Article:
At this early stage, it is difficult to define what will and will not be acceptable to an accredited body. However, each and every accredited body is working on the basis that each individual must do CPD that is appropriate and relevant to the role they undertake.
As we are talking about a population of individuals that provide “retail investment advice”, then it follows that the accredited bodies will be expecting to see a vast number of similar topics crop up within the CPD logs that will be submitted to them.
The key is to undertake research on which is the best accredited body for you. Contact them and discuss how you will be recording and storing your CPD information and take advice from them during the course of the CPD year if you are unclear as to whether CPD you are about to undertake is appropriate for you and for them.
7: Within a firm, CPD can only be applied to regulated staff.
Incorrect. CPD has now been made a formal requirement by the regulator for those who offer retail investment advice but if a firm or a network wants to apply the principles of CPD to all roles within the organisation, then I believe most would say this is good business practice. The only difference for these individuals will be they will not have to submit these records to an external organisation for review.
8: Development that arises as a result of “observed” activities, such as client meetings and developing suitability reports, cannot count towards CPD activities as they are not managed by the central core of the firm.
Untrue. Activities such as these will crop up on a daily basis as supervisors undertake activities with advisers as defined within their training and competence schemes. The key to ensuring these valuable sources of development for individuals count towards CPD will be in the recording and evidence of what took place and how the need has now been resolved as a result of the activity undertaken.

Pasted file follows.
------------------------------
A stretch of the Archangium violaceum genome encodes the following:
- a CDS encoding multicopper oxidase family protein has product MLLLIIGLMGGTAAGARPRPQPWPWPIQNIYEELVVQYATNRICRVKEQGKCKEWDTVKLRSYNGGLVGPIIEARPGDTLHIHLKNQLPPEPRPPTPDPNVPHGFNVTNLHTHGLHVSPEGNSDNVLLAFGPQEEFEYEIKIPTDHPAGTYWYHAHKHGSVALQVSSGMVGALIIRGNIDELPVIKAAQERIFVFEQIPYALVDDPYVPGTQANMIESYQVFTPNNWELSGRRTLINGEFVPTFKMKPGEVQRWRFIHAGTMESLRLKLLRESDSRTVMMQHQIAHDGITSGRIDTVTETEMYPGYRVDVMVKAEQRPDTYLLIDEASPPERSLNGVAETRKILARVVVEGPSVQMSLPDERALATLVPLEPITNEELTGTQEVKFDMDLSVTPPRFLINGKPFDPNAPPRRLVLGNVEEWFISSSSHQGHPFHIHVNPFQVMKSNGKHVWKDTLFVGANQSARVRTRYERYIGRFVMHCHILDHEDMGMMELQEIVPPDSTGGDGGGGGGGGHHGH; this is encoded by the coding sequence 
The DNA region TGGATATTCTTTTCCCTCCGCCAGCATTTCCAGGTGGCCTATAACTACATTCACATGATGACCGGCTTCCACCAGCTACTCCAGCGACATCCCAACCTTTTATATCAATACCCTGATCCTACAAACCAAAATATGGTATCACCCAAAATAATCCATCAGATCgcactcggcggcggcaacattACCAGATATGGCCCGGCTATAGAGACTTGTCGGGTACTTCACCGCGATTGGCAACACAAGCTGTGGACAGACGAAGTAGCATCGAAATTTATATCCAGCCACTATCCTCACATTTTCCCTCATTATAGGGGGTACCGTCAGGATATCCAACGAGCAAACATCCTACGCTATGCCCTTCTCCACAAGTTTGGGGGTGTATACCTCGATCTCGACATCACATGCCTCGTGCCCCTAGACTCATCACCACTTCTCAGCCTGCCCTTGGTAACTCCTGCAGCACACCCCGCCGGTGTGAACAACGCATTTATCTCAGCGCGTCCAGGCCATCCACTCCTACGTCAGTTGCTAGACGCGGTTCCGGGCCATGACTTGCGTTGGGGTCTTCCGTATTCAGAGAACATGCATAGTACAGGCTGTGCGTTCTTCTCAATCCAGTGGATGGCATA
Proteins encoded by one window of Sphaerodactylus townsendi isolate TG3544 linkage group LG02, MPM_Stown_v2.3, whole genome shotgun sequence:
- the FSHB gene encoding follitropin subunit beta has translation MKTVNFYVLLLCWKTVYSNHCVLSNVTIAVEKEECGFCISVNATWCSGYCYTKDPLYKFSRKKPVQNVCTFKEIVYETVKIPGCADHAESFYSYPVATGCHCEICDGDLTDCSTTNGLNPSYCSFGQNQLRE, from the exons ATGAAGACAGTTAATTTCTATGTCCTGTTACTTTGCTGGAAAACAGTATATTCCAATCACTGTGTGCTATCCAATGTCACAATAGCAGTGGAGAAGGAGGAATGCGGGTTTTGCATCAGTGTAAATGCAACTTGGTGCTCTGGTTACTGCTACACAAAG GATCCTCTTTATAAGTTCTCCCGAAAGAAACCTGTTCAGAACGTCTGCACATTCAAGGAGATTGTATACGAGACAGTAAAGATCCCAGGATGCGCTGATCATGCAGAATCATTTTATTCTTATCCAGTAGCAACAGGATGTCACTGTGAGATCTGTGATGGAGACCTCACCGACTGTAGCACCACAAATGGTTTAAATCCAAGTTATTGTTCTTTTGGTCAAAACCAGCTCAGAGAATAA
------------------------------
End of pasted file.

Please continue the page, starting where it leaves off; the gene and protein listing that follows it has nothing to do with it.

9: Reading cannot count towards an individual’s structured CPD for the year.
Incorrect. The FSA’s One Minute Guide on the Smaller Firms states: “For a minority of activity, it might also include structured, education reading where quality reading material has been produced to meet the required learning outcome.”
10: Excluding accredited bodies, external providers cannot provide structured and unstructured CPD to firms and individuals.
While the regulator has stated its view of structured and unstructured CPD, it has in no way defined who can and cannot provide CPD services to the industry.
The only restrictions that have been applied to CPD are in respect of the organisations that will operate as accredited bodies.
Firms that are looking to procure CPD services from firms that offer support in this area need to be sure the firm has in-depth knowledge, a strong track record and capability.
It is never too early to start planning. This is a great opportunity for firms and individuals to really benefit from their CPD activity.
- Identify target employees.
- Define what CPD means to you and your organisation.
- Set out what will be included for both structured and unstructured CPD. Remember the guidance that the FSA has set out in this area.
- Consider where you will source the expertise to deliver CPD.
- Consider your business proposition. Ongoing CPD for an independent firm may look somewhat different from a CPD programme for a restricted firm.
- How will you deliver your CPD programme? What technology do you need? Do you have it? If not, can you afford to get it and do you have time to implement it?
- What recording mechanisms do you have? Will your firm use CPD logs provided by accredited bodies or will you provide an internal CPD recording system?
- What will your CPD programme look like? Will it be delivered monthly or quarterly? Who will deliver it and how will you evidence what has been delivered?
- Consider developing a CPD annual schedule whereby newsworthy topics can be timetabled in.
- In order to execute a robust CPD programme, training managers need to work on this now to meet the deadline. The larger the organisation the more complex the solution will be and with this comes time and resource pressures.